What can we expect from Malick’s next film, Tree of Life? Expect to find more characters who struggle with the uneasy grace of being human. People lost and found, but uncertain of where they ever were. Expect there to be no wall between the whimsy of our innermost trials and our material world. Expect more cinematic poetry from one of the great directors of our time.

James Merolla

  1. Shane Daly

    RT @LaraDurden: The Cinematic Poet: Terrence Malick

  2. Lara Durden
  3. Justine says

    You are still wrong. But I forgive you, you’re still young and will learn the error of your ways.

  4. James Merolla says

    I changed that line, hope it’s an improvement, and thank you to Paul Maher Jr.

  5. James Merolla says

    To be honest, I’m not a fan of the “warm blanket” line either, but what I originally had was much worse, trust me. I still might change it.

    My good friend Justine Smith and I have debated the voice overs in Malick’s work a lot over the years. There was a time when I didn’t like them at all, until I rewatched The Thin Red Line. In the second two films I feel like the VO better complements the visuals. The poetry, which is essentially what it is, fills the screen and characters with more depth and emotion, despite some of the schmaltzy lines.

    In the first two films, and this is where Justine and I differ, I feel like there are times when the film is using the VO almost as a crutch, when it isn’t necessary. I understand that the VO is supposed to give us more insight into the naivety of the characters, their circumstances clearly contradict what they believe to be true, or what we see as their beliefs contradict their VO, and I like that at times. But, I think I feel like there are many instances where Malick’s visuals, and the dialogue between the characters tells us all we need to know, and at least for me, some of the VO gets disruptive. It doesn’t make me dislike either film, but I favor his VO style in the second two films.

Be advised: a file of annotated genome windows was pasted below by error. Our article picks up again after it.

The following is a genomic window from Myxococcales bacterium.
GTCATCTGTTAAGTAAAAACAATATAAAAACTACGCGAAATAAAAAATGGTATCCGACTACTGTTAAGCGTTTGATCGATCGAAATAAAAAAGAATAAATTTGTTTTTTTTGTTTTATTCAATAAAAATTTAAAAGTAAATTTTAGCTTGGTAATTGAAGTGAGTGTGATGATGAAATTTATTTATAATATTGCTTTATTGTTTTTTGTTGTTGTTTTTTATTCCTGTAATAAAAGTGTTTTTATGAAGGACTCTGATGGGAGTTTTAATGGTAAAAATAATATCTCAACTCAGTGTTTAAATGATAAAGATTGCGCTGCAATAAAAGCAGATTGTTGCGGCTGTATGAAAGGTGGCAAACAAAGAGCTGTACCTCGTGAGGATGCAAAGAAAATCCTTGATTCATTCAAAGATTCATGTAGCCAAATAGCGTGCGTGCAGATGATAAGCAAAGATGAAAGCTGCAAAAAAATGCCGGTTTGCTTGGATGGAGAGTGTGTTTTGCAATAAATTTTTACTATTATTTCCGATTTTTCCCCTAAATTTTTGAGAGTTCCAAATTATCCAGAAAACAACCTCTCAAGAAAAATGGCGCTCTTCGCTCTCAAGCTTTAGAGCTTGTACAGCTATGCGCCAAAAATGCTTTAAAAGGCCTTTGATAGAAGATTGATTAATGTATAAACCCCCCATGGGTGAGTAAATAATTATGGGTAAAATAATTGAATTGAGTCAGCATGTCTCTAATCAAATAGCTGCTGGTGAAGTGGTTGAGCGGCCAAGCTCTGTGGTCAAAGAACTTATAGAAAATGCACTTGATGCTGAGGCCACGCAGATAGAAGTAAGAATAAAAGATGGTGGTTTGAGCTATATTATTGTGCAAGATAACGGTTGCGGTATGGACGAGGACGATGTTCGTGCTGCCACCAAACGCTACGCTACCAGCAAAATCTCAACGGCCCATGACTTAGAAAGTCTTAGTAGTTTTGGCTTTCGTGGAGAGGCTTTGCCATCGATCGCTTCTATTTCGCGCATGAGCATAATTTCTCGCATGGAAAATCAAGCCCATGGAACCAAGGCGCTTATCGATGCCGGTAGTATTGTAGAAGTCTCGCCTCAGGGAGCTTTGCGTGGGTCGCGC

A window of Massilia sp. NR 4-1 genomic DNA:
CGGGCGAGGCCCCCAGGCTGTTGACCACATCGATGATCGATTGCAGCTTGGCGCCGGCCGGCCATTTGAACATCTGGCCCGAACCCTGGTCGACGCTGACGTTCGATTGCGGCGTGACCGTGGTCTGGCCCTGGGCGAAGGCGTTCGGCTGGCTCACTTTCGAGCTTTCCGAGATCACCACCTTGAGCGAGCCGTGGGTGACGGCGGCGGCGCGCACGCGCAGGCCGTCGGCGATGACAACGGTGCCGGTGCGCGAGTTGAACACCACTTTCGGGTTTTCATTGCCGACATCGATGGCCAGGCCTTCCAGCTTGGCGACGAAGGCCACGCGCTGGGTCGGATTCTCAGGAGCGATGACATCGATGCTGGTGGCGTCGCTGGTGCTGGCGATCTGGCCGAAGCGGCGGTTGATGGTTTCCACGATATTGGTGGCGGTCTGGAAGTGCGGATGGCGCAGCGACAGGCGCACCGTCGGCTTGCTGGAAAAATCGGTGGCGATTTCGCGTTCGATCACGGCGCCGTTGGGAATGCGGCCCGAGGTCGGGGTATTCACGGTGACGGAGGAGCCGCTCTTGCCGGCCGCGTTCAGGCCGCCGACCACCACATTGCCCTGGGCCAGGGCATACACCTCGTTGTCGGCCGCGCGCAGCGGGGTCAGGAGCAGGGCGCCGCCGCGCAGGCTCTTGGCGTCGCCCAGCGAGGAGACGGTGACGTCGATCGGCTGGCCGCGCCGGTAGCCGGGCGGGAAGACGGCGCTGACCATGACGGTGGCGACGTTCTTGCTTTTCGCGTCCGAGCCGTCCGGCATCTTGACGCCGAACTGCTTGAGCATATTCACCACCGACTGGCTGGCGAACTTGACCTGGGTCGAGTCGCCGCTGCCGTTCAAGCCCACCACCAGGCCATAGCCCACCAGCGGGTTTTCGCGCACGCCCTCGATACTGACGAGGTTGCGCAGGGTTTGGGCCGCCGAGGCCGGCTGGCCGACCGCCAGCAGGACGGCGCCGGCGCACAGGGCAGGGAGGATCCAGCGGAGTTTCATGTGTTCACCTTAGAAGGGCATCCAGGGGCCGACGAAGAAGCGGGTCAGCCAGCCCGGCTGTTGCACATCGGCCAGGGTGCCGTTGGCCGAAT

6. Chris says

    With Badlands and Days of Heaven, Malick uses a single, female, naive/innocent narrator.

    After these films Malick uses multiple narrators, all ranging in tone and attitude.

  7. S Moore says

    “the pervading idea that life moves through us, with us, and without us, and we are just a part of its waltzing tide”

    This is lovely sentence (“draped like a warm blanket” not so much!) and I like your thoughtful article, however, a couple of things:

    I think there needs to be more explanation of your polemical assertation that the voiceover is undeveloped in his “first period”. I would contend that Badlands has the most distilled and technically perfect VO whilst both TTRL and TNW are guilty of howling greeting card platitudes such as “I was lost you found me….you are a tree you shelter me…etc”. Also, I find the VO is never superfluous despite this, and that ‘the gesamtkunstwerk’ effect achived by using VO with images would be impoverished by reducing this to images only.

  8. Paul Maher Jr. says

    Very insightful and reflective. I linked to this from my Malick blog to steer more readers to this worthy read!

  9. jamesmerolla

    Hope you like Terrence Malick

  10. Attilio L. De Alberi

    The Cinematic Poet: Terrence Malick | Sound On Sight

  11. Sound On Sight-Ricky

    The Cinematic Poet: Terrence Malick

    There are certain films that seem to sustain on a life of their own…